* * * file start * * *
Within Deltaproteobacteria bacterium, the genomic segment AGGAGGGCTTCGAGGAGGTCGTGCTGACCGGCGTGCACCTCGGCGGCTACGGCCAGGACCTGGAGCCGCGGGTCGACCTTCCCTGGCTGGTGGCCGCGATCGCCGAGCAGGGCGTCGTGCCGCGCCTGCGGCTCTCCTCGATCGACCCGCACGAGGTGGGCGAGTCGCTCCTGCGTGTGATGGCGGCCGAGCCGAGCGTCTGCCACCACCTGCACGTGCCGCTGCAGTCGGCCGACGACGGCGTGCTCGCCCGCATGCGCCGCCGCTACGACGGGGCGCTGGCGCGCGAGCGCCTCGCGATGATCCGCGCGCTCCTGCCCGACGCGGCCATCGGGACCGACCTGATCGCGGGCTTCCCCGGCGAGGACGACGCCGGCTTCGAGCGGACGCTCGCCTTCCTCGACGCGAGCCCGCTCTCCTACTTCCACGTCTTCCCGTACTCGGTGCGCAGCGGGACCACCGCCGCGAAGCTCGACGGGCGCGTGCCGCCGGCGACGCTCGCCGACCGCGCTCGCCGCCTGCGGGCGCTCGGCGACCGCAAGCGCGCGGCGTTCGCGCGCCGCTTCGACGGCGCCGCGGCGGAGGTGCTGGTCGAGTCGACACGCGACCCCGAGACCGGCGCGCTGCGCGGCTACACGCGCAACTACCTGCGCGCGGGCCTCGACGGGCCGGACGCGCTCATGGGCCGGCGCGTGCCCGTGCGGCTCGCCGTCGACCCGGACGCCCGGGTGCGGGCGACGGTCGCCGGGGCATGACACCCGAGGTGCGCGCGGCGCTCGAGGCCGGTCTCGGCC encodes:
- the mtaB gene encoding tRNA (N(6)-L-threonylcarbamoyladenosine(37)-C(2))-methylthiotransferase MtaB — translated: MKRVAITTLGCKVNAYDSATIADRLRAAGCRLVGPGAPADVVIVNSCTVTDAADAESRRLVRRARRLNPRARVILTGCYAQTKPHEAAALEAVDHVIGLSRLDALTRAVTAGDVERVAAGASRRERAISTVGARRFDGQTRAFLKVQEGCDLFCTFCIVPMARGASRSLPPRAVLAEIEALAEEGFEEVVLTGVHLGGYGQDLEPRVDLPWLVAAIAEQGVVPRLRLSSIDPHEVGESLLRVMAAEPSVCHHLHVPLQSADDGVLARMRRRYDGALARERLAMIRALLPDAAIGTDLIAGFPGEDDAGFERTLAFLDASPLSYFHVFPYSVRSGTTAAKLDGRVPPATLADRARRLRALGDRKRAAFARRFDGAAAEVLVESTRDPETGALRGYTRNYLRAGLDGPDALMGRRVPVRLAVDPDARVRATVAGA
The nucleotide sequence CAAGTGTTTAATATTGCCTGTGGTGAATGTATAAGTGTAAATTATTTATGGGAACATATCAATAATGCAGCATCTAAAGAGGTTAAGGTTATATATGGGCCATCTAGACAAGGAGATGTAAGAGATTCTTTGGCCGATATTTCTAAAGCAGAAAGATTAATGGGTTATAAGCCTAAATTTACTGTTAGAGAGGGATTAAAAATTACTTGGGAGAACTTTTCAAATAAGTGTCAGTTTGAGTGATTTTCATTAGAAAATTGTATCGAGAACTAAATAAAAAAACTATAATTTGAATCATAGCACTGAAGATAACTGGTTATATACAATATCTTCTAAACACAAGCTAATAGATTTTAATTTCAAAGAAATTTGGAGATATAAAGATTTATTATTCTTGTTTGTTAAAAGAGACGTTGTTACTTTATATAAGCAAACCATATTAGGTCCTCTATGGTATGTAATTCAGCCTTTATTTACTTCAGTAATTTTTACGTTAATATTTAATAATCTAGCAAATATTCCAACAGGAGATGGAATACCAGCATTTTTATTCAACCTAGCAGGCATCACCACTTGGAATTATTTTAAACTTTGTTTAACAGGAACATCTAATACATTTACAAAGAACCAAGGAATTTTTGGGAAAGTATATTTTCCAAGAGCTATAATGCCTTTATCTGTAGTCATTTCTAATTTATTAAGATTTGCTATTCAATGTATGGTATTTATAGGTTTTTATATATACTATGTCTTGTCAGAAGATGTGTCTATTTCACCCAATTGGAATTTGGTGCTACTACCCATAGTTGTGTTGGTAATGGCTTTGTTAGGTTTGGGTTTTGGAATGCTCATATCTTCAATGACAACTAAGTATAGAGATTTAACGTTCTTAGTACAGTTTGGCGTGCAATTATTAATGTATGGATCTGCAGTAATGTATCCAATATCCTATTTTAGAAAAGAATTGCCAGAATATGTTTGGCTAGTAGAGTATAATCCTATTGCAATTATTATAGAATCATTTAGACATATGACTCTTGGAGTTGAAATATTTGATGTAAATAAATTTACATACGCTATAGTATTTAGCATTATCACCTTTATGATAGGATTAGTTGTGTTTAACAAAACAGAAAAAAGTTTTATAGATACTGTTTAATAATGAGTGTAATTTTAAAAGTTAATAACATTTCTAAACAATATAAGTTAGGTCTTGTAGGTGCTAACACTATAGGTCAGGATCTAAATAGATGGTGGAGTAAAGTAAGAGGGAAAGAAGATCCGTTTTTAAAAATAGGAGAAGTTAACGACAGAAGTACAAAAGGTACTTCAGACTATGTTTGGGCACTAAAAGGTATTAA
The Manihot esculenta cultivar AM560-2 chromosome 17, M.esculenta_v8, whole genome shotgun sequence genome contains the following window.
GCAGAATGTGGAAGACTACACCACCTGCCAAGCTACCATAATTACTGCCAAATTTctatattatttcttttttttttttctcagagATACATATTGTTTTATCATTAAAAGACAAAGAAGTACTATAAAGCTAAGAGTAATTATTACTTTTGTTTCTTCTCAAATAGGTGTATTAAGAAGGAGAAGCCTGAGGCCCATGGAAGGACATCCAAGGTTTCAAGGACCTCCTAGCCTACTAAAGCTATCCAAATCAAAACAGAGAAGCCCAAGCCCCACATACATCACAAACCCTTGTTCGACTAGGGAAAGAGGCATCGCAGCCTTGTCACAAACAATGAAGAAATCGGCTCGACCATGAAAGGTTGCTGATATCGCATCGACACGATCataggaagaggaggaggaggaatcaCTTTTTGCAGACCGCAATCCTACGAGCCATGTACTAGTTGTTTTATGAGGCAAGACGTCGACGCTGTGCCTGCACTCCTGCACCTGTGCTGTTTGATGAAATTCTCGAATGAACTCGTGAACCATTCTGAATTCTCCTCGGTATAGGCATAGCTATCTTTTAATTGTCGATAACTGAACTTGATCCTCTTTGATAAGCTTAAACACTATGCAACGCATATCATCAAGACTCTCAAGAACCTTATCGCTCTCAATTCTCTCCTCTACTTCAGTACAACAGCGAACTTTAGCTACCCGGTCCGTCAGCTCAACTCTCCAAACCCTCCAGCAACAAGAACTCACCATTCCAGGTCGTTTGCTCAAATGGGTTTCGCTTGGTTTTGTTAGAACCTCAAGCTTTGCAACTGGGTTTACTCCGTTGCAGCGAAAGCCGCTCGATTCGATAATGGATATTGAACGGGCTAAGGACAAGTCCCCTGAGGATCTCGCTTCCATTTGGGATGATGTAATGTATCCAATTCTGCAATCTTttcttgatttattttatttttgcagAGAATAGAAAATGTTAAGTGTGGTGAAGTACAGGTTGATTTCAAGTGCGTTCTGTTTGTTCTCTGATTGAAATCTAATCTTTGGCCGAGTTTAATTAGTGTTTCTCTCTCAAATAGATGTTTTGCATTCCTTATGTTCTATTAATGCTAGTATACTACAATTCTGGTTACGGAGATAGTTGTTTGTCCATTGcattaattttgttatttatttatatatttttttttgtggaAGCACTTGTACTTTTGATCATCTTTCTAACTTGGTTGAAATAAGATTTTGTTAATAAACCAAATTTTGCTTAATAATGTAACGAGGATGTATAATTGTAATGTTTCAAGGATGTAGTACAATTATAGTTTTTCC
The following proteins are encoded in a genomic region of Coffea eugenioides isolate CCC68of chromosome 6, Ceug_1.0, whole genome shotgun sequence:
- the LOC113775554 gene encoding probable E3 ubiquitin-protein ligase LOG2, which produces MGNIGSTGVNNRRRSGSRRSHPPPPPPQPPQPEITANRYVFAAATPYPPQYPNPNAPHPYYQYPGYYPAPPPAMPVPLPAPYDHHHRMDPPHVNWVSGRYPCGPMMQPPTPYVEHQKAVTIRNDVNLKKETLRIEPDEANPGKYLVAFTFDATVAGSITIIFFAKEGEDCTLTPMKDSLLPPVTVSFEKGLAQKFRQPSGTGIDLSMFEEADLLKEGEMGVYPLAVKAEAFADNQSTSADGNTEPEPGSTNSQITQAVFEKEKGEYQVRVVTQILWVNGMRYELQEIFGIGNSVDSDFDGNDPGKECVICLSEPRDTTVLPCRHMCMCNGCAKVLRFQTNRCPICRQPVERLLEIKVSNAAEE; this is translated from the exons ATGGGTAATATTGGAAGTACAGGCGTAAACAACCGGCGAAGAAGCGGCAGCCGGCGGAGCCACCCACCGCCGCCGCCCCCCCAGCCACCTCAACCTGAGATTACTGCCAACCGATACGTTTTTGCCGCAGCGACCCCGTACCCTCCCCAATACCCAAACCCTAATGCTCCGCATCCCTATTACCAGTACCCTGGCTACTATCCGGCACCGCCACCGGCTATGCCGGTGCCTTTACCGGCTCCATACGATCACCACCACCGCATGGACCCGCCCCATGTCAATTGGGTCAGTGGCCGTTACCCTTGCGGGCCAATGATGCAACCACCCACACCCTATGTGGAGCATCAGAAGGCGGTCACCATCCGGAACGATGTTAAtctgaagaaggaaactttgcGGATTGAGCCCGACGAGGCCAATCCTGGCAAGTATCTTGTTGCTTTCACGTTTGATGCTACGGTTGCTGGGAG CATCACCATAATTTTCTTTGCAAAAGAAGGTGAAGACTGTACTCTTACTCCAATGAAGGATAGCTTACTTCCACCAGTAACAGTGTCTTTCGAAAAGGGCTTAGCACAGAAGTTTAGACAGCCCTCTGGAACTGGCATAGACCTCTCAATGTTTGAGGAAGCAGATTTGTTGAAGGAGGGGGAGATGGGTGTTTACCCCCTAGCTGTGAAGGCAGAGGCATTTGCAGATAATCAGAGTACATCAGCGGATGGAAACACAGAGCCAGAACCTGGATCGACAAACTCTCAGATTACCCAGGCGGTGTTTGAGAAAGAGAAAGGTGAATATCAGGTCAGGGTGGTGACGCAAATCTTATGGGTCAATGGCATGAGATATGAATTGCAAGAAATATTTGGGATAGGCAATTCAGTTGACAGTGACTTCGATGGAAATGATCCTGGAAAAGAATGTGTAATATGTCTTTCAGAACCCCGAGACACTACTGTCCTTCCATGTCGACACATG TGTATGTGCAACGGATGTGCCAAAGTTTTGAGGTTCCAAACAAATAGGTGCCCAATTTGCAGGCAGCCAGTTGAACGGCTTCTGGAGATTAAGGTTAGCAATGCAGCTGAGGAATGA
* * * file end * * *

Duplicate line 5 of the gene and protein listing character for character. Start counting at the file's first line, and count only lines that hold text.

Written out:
GCAGAATGTGGAAGACTACACCACCTGCCAAGCTACCATAATTACTGCCAAATTTctatattatttcttttttttttttctcagagATACATATTGTTTTATCATTAAAAGACAAAGAAGTACTATAAAGCTAAGAGTAATTATTACTTTTGTTTCTTCTCAAATAGGTGTATTAAGAAGGAGAAGCCTGAGGCCCATGGAAGGACATCCAAGGTTTCAAGGACCTCCTAGCCTACTAAAGCTATCCAAATCAAAACAGAGAAGCCCAAGCCCCACATACATCACAAACCCTTGTTCGACTAGGGAAAGAGGCATCGCAGCCTTGTCACAAACAATGAAGAAATCGGCTCGACCATGAAAGGTTGCTGATATCGCATCGACACGATCataggaagaggaggaggaggaatcaCTTTTTGCAGACCGCAATCCTACGAGCCATGTACTAGTTGTTTTATGAGGCAAGACGTCGACGCTGTGCCTGCACTCCTGCACCTGTGCTGTTTGATGAAATTCTCGAATGAACTCGTGAACCATTCTGAATTCTCCTCGGTATAGGCATAGCTATCTTTTAATTGTCGATAACTGAACTTGATCCTCTTTGATAAGCTTAAACACTATGCAACGCATATCATCAAGACTCTCAAGAACCTTATCGCTCTCAATTCTCTCCTCTACTTCAGTACAACAGCGAACTTTAGCTACCCGGTCCGTCAGCTCAACTCTCCAAACCCTCCAGCAACAAGAACTCACCATTCCAGGTCGTTTGCTCAAATGGGTTTCGCTTGGTTTTGTTAGAACCTCAAGCTTTGCAACTGGGTTTACTCCGTTGCAGCGAAAGCCGCTCGATTCGATAATGGATATTGAACGGGCTAAGGACAAGTCCCCTGAGGATCTCGCTTCCATTTGGGATGATGTAATGTATCCAATTCTGCAATCTTttcttgatttattttatttttgcagAGAATAGAAAATGTTAAGTGTGGTGAAGTACAGGTTGATTTCAAGTGCGTTCTGTTTGTTCTCTGATTGAAATCTAATCTTTGGCCGAGTTTAATTAGTGTTTCTCTCTCAAATAGATGTTTTGCATTCCTTATGTTCTATTAATGCTAGTATACTACAATTCTGGTTACGGAGATAGTTGTTTGTCCATTGcattaattttgttatttatttatatatttttttttgtggaAGCACTTGTACTTTTGATCATCTTTCTAACTTGGTTGAAATAAGATTTTGTTAATAAACCAAATTTTGCTTAATAATGTAACGAGGATGTATAATTGTAATGTTTCAAGGATGTAGTACAATTATAGTTTTTCC